My little indulgence was Joel Fuhrman’s Eat to Live. This book is a real kick in the pants to take your diet choices seriously. It expounds on the link between consumption of animal products and heart disease/cancer/stroke/diabetes. Dr. Fuhrman is also kind enough to offer a shopping list, a meal plan, and some recipes to set you on the right track.
I never thought I needed this, but behold–more sound advice from Sarah. Get a veggie chopper. My husband bought me a veggie chopper for my birthday last weekend (total coincidence), and it is absolutely magical!
I made pasta with homemade tomato sauce and a side of collard greens with the help of my new mini-appliance. The sauce was a breeze: I just chopped some onion and garlic. While that was cooking over low heat, I chopped some basil and tomatoes to make up the rest of the sauce. It was that easy. The collard greens were already shredded, but I effortlessly added garlic, onion, and sun-dried tomato to cook in with the greens, thanks to the chopper.
No promises, but the model I got came from Menard’s and was only around $15, including a warranty. I can see myself using this thing every single day.
My family and I went to the Fazoli’s in Poplar Bluff last weekend. I was able to eat Penne Pasta with Marinara Sauce topped with Steamed Broccoli. Had I done a little more research before going, I could have also ordered a Garden Side Salad (no Croutons) with Light Italian Dressing and some Breadsticks without the Garlic Butter. My meal was delicious, but I have one complaint:
None of the combo meals were vegan (fair enough), and they were all about $6.99. I did a “Build Your Own Pasta,” and my pasta with NO meat or cheese cost $7.99 and didn’t include a side or a drink. I guarantee you that the actual cost of my meal was less than the cost of the combos. The pricing certainly doesn’t seem fair. Despite my frustration, eight dollars is still pretty reasonable for a bowl of pasta. Humph.
One common criticism of the vegan diet is that no one has time to make green smoothies for breakfast, lush salads for lunch, and gourmet meals for dinner every day. I totally agree. Here’s the deal: convenience foods are slowly killing us. An easy solution here is to make your own convenient foods.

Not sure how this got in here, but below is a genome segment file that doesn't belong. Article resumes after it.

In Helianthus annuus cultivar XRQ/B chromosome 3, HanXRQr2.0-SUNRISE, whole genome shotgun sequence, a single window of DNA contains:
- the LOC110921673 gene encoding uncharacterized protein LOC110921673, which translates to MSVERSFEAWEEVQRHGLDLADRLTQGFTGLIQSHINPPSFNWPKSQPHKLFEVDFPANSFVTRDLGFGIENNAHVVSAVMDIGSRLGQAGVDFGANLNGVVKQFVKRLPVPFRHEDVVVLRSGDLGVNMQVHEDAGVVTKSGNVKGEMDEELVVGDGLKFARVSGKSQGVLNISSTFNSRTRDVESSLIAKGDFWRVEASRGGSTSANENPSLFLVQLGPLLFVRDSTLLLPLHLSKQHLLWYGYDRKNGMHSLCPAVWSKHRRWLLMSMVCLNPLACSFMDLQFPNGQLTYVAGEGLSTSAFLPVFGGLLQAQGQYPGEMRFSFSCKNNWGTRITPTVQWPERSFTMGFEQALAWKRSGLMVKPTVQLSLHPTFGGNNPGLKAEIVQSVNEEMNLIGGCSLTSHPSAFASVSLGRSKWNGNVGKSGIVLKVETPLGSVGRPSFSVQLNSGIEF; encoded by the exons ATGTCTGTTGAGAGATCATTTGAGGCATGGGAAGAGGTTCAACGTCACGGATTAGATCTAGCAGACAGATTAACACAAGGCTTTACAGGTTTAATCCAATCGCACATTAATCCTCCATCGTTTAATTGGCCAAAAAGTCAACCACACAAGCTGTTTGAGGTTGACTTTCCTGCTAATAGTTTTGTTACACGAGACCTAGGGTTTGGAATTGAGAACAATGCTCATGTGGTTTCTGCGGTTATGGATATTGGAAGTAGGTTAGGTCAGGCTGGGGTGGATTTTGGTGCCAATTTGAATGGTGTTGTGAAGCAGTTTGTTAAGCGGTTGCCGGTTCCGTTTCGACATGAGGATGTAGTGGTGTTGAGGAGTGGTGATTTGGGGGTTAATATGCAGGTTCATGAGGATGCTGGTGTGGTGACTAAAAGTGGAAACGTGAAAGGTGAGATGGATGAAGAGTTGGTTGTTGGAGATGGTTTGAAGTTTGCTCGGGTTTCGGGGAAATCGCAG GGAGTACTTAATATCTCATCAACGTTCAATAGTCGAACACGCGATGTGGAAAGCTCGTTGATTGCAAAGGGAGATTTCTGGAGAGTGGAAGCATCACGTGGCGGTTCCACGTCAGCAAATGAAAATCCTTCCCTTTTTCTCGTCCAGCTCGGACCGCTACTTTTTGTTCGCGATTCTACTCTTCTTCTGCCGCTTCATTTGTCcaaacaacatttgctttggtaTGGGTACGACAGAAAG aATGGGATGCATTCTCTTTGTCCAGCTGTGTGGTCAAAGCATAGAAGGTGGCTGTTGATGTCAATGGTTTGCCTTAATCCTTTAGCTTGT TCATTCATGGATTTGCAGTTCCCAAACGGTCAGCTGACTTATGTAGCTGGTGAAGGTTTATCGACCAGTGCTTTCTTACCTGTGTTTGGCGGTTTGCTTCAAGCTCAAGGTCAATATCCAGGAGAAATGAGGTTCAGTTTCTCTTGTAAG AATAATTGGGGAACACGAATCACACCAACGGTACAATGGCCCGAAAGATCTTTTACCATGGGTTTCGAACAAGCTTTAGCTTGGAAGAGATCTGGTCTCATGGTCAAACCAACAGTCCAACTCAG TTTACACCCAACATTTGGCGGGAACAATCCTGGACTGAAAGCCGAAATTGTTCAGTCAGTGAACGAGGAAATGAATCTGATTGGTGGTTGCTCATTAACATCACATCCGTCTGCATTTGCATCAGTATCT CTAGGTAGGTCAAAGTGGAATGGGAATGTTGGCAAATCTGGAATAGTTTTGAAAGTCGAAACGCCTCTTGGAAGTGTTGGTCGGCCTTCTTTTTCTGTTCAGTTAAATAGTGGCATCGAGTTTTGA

Today’s assignment is to spend some quality time in the kitchen. If it can’t work today, schedule some time this weekend or on your next day off. Spend at least an hour doing some food preparation for the coming week. Bake a casserole or cook a deep pot of soup that could provide leftovers for you and your family all week. Chop up some fruit and portion it out into sandwich baggies that can wait in the freezer to become a quick smoothie one busy morning. Slice some vegetables in advance for some easy snacking.
Hopefully in the coming week you won’t be tempted to cheat, because you’ll have created a variety of healthy, convenient options for yourself right at home!
This is the last flesh sacrifice you’ll make. Today is the day to toss out or section off the seafood in your pantry. From today on, your diet can be considered vegetarian. Congratulations! If you’re having trouble giving up this last little bit, remember: what we typically like about meat is not the meat itself, but the flavor of the seasonings, sauces, or the grill it was cooked on. Sarah gives some solid advice on this day, encouraging us to substitute portabella mushrooms, baked potatoes, or pasta for the fish in our favorite recipes.
If you haven’t yet, give Sarah Taylor’s Vegan in 30 Days a try! Follow the link to buy a copy, or at least request it at your local library.